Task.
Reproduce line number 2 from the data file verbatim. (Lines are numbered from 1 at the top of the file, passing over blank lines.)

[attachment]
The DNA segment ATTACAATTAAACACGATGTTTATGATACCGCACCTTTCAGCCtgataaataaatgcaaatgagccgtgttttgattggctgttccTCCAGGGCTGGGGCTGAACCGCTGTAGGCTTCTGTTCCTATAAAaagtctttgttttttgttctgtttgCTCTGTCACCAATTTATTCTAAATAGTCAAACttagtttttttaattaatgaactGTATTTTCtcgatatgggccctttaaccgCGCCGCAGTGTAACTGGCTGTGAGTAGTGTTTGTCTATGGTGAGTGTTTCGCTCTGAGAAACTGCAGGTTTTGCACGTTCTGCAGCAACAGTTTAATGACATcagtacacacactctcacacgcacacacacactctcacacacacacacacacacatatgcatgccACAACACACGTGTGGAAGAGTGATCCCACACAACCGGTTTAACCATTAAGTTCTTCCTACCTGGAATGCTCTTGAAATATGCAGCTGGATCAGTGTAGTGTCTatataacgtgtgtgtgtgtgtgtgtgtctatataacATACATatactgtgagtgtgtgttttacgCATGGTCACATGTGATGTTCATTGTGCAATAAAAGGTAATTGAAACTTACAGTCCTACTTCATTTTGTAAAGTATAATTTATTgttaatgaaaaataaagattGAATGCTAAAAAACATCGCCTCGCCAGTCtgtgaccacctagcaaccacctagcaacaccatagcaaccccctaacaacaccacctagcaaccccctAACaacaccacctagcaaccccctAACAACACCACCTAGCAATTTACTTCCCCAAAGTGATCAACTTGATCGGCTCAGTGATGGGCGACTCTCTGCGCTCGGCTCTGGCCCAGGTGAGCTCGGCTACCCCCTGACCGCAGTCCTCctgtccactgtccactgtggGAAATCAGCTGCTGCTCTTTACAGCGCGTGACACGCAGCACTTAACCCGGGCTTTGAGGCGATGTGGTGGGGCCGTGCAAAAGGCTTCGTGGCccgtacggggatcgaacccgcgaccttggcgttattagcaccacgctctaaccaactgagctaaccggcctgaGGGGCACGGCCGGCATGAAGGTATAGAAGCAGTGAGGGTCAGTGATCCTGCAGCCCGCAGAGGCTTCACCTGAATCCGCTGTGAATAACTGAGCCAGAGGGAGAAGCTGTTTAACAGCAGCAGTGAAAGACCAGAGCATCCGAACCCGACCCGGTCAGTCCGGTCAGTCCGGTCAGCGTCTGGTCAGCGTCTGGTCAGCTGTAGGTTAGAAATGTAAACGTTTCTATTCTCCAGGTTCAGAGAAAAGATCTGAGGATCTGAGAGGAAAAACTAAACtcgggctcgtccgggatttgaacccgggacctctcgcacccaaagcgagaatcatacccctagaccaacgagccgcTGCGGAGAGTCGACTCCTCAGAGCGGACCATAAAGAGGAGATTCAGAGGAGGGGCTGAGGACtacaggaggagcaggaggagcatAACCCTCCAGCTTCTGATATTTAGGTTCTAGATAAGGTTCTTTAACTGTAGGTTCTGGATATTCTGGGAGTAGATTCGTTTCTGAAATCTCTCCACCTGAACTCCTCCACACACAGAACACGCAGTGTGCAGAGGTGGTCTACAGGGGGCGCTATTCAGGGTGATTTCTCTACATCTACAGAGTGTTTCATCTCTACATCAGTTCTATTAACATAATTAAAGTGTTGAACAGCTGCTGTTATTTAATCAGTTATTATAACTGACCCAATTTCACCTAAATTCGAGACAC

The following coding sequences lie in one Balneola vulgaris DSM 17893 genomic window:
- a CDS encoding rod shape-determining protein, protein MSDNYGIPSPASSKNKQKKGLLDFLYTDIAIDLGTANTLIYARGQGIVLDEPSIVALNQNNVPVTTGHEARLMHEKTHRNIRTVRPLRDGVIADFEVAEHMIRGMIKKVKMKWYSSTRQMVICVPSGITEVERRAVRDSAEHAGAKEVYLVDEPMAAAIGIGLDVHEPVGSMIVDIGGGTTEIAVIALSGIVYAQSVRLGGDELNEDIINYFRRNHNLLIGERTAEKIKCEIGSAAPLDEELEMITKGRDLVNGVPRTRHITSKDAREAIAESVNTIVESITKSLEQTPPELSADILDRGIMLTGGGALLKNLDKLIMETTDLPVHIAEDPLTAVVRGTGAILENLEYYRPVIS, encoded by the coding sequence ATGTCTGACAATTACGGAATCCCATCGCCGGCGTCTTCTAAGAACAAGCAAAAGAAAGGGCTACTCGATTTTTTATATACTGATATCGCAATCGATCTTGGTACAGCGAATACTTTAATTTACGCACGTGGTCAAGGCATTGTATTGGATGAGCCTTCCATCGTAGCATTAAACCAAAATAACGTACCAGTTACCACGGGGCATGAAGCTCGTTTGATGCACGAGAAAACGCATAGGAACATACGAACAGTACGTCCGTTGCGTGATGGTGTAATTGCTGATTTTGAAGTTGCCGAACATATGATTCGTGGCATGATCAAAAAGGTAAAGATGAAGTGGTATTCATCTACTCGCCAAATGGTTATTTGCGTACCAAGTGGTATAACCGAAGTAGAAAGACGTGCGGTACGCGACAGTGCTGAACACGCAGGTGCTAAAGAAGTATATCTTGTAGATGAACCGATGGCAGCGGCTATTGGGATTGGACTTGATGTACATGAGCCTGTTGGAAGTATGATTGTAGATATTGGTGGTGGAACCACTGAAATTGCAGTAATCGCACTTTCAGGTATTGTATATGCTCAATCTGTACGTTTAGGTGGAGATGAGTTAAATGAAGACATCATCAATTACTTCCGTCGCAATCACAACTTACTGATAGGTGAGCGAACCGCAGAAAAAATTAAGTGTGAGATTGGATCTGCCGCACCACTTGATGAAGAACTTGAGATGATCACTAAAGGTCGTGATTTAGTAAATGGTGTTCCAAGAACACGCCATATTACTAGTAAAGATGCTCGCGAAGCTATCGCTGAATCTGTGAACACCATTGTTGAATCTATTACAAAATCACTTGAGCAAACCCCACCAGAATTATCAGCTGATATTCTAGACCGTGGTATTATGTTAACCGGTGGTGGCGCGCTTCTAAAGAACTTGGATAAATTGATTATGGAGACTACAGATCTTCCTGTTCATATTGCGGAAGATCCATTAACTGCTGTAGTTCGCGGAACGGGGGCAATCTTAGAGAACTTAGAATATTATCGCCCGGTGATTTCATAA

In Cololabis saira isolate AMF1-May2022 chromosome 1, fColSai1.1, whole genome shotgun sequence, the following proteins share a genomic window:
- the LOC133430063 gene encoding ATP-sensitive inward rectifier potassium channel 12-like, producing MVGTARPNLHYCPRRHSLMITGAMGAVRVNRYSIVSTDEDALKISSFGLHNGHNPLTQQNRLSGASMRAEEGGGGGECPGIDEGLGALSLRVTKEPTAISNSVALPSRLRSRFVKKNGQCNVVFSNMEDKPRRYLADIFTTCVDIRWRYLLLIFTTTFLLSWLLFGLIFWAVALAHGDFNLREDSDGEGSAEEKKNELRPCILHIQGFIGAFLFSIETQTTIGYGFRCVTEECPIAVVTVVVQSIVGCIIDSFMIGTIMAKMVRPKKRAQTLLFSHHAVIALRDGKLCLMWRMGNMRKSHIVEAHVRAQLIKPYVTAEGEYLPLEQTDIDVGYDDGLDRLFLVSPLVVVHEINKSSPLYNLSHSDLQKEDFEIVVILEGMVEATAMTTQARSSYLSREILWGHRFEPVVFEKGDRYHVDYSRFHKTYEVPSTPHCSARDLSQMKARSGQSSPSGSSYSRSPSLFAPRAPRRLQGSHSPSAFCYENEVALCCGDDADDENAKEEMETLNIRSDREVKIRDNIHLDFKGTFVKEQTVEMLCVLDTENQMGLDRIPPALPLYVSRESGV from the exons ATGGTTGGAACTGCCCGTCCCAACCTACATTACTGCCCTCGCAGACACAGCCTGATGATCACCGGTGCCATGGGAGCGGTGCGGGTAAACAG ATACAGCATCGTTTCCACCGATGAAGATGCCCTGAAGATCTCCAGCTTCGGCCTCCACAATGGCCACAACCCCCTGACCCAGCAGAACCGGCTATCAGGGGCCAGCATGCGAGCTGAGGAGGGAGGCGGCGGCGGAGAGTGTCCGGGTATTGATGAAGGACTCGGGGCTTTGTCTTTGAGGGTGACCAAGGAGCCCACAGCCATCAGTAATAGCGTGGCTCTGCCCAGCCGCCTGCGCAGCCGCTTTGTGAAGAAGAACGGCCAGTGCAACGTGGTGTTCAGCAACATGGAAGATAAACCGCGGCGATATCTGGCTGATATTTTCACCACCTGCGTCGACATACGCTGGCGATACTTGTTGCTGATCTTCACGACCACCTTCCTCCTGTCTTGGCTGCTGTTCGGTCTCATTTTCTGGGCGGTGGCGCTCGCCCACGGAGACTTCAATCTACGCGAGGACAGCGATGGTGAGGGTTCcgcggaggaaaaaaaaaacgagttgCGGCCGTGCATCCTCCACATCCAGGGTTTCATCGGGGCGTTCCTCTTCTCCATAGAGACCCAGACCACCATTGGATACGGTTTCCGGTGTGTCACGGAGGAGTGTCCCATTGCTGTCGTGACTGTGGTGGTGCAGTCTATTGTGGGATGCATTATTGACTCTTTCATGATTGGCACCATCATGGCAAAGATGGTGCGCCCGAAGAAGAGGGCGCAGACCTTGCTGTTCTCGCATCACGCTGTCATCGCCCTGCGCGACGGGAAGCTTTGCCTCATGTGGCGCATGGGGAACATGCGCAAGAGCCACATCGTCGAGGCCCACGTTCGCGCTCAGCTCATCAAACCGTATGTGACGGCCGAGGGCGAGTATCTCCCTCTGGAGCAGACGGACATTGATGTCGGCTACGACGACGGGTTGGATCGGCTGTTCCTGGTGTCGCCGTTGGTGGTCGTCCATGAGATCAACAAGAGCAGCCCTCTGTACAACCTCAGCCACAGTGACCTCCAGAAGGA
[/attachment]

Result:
The following coding sequences lie in one Balneola vulgaris DSM 17893 genomic window: